All you have to do is count. That’s how you can tell when you’ve crossed the state line. Feel the car slow down. Feel it stop. Feel the acceleration roll your body against the back of the trunk, and count.

The Border Patrol checkpoint, where the car would have slowed and stopped, is exactly five miles from the California border. They’ll drive no faster than the speed limit, which is 70. Do the math. Count it off. Two-hundred and fifty-seven seconds.

He counted because that’s all he could do in the three-by-two box he’d been crammed into. The trunk of the old Buick was roomy. That’s what his mother had always said when they went grocery shopping. That’s how it felt when he’d sat in there, lid up, pretending he was in the cockpit of a fighter jet. But with his knees pulled to his chest, face pressed against the matted and stained fabric, the trunk did not feel that large at all.

He counted because it was easier than remembering the slide, the path that had led to his mother slapping him in the face and his father tying his arms behind his back. Counting was easier than wondering if, through the drugs and alcohol, his parents still loved him.

But he did wonder.

He wondered if his mother would enroll him in a school somewhere in California. If the police didn’t find his father and if they could rent a house, he wondered if he’d make friends in a new neighborhood. He wondered if his dad would ever throw the football with him again like he did that summer three years ago. Before the pile of cocaine grew as high as a sand castle on their coffee table, and his father locked that man in the bathroom, and before the two gunshots split apart his ear drums. Before his mother’s screaming and the sirens in the distance. He wondered if being in the trunk of that car with his parents on the run meant he was on the run too, or if it meant he was just along for the ride.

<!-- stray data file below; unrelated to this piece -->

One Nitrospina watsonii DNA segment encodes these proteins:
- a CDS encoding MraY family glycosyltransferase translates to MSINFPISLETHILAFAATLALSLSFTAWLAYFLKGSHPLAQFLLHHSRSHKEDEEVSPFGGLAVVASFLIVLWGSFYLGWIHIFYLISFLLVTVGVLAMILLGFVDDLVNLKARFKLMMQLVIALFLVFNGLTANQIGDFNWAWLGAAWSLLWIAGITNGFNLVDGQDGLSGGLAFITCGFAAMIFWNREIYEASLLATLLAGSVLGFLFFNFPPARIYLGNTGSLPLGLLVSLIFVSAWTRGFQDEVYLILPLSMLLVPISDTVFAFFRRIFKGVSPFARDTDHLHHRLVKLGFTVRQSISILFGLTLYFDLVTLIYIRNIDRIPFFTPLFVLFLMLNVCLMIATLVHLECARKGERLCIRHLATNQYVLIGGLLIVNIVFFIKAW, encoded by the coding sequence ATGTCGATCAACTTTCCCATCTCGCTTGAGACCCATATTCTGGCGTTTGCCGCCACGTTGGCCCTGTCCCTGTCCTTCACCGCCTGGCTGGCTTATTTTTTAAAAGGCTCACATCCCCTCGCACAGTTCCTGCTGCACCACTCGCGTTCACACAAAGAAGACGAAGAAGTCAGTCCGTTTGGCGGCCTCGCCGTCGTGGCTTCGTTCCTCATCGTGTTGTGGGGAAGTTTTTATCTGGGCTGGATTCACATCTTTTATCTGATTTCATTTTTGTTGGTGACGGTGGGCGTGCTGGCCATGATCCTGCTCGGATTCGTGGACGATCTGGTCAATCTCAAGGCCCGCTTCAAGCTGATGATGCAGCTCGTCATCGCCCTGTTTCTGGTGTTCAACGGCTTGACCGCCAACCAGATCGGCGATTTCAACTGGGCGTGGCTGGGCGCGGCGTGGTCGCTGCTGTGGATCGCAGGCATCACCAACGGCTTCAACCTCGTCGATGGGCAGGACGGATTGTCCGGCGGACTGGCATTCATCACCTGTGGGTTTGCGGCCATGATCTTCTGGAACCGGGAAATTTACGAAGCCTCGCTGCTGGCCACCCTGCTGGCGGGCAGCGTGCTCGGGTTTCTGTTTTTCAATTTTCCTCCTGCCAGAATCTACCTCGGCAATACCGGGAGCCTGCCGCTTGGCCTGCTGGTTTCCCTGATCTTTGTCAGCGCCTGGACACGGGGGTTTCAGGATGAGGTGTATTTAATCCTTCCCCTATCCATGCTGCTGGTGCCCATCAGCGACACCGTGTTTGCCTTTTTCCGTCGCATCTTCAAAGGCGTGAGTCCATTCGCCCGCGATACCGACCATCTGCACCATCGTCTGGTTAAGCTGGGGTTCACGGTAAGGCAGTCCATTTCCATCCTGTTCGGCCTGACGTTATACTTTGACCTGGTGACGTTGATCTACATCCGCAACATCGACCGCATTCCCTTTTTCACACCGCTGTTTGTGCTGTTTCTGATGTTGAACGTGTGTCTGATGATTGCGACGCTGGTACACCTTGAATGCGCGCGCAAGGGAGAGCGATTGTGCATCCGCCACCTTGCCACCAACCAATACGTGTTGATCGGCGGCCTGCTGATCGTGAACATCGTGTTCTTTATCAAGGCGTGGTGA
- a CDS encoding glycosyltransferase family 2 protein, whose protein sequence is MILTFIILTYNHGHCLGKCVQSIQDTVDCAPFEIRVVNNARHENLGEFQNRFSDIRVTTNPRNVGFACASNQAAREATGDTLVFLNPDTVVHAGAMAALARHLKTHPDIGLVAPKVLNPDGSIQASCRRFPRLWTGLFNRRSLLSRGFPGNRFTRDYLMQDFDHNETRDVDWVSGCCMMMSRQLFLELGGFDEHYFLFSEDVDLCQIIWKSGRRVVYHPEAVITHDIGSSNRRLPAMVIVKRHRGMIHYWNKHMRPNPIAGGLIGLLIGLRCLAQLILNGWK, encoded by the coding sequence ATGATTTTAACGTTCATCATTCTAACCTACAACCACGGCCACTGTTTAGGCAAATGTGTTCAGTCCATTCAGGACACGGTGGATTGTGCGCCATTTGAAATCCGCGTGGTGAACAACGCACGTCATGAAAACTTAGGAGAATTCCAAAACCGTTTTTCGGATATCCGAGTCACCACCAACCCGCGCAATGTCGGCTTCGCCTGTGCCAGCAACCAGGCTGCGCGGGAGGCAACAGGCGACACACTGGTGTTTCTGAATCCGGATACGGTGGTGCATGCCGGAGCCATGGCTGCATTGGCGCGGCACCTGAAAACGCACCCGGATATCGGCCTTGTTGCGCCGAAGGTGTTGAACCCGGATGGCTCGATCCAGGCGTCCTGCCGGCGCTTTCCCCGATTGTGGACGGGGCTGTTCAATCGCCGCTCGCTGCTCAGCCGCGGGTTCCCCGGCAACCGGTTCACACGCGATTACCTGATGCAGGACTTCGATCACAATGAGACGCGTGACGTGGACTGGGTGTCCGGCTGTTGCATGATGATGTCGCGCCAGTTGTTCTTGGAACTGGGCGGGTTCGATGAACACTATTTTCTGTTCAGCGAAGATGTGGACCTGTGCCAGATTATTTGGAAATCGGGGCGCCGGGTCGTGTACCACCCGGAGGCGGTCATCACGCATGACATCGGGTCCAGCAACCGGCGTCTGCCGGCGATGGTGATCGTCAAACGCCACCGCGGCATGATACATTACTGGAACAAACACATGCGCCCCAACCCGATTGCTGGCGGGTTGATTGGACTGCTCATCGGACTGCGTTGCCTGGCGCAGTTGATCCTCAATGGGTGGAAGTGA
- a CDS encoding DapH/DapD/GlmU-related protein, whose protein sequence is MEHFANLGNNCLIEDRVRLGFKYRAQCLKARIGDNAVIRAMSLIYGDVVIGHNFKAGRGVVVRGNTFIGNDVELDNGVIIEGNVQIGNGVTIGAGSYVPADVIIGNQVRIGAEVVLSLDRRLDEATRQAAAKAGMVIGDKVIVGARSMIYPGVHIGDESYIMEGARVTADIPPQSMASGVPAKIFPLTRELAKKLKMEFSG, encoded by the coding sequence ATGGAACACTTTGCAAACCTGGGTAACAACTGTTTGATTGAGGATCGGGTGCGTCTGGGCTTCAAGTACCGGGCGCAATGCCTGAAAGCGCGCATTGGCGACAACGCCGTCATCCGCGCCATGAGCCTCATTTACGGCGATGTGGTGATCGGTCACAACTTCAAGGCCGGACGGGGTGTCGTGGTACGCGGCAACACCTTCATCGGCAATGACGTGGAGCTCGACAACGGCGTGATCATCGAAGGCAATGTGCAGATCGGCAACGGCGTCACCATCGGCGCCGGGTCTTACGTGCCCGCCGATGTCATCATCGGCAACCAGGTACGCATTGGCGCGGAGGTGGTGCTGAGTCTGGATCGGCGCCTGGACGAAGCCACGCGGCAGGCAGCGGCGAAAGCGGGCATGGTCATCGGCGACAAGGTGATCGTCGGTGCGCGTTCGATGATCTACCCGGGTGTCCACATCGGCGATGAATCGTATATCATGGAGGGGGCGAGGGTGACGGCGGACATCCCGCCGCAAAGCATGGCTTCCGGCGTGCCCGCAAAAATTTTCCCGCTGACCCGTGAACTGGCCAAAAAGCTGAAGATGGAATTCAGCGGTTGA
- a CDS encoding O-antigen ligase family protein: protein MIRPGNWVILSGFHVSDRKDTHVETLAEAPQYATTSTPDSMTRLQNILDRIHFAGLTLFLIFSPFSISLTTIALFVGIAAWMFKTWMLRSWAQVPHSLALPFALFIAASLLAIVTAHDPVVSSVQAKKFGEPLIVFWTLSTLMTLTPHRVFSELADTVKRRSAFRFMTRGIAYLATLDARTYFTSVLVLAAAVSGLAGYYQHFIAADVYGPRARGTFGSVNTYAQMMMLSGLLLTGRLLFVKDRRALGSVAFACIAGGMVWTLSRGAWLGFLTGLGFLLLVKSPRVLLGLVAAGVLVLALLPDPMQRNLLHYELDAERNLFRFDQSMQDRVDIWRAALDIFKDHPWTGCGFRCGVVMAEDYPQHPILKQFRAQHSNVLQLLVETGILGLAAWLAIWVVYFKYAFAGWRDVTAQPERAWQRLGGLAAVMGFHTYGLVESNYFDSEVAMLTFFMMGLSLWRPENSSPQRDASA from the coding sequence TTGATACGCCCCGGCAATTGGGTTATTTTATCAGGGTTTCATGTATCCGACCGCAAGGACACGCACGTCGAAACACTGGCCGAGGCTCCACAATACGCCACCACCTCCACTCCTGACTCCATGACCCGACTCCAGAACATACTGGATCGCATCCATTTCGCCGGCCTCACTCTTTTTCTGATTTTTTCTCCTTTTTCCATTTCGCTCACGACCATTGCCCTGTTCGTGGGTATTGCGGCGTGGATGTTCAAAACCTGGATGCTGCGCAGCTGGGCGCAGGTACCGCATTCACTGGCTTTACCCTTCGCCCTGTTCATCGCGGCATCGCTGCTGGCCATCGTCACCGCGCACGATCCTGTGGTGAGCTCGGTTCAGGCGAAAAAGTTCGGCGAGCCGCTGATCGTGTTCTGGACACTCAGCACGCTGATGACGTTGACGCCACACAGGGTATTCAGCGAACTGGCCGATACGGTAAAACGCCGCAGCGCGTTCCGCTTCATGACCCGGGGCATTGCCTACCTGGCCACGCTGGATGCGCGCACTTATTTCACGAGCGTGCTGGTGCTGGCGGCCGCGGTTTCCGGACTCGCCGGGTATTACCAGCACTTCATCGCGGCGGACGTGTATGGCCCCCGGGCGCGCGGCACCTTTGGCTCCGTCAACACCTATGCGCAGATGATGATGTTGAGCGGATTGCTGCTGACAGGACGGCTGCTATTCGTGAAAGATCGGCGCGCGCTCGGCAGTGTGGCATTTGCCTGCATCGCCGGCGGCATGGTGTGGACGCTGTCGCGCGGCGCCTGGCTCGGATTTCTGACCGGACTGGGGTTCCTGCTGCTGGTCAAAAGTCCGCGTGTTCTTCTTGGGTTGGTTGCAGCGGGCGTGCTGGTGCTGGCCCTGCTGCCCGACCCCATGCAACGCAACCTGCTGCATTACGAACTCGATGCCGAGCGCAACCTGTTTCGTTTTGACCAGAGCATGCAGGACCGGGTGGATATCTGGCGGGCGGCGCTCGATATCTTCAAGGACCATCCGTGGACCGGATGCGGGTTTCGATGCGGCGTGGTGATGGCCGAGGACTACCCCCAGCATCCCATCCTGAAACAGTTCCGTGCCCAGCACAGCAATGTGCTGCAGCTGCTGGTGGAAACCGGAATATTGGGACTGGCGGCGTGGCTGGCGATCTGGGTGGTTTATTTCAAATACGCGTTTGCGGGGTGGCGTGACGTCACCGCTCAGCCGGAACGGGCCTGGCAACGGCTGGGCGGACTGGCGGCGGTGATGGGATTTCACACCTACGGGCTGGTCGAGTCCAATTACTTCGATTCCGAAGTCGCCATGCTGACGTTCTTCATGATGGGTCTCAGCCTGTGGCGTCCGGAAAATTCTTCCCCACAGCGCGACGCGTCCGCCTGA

Or maybe, it meant that when they came down from their high, he’d still be the only witness to the stupid thing his father had done. And maybe, they’d drive straight to the coast, keep driving until the car was in the ocean. And maybe, they’d climb out of their seats as the water filled the Buick, swim to shore as the trunk bubbled and caved and welcomed the flood.

No, they wouldn’t do that.

But he knocked his feet against the trunk, tried to jimmy it open, just in case. When it didn’t budge, he went back to counting. One hundred and thirty-seven seconds until they left Arizona for good, until his mother and father’s crime spree went from local to national.

He wished he knew how many seconds he’d have to count off before he found out if they’d ever let him out of that trunk.

Justin Hunter

Justin Hunter

Justin Hunter is received his MFA from Arcadia University. His work has been published or is forthcoming in Typehouse Magazine, Corvus Review, and Centum Press, among others.
Justin Hunter

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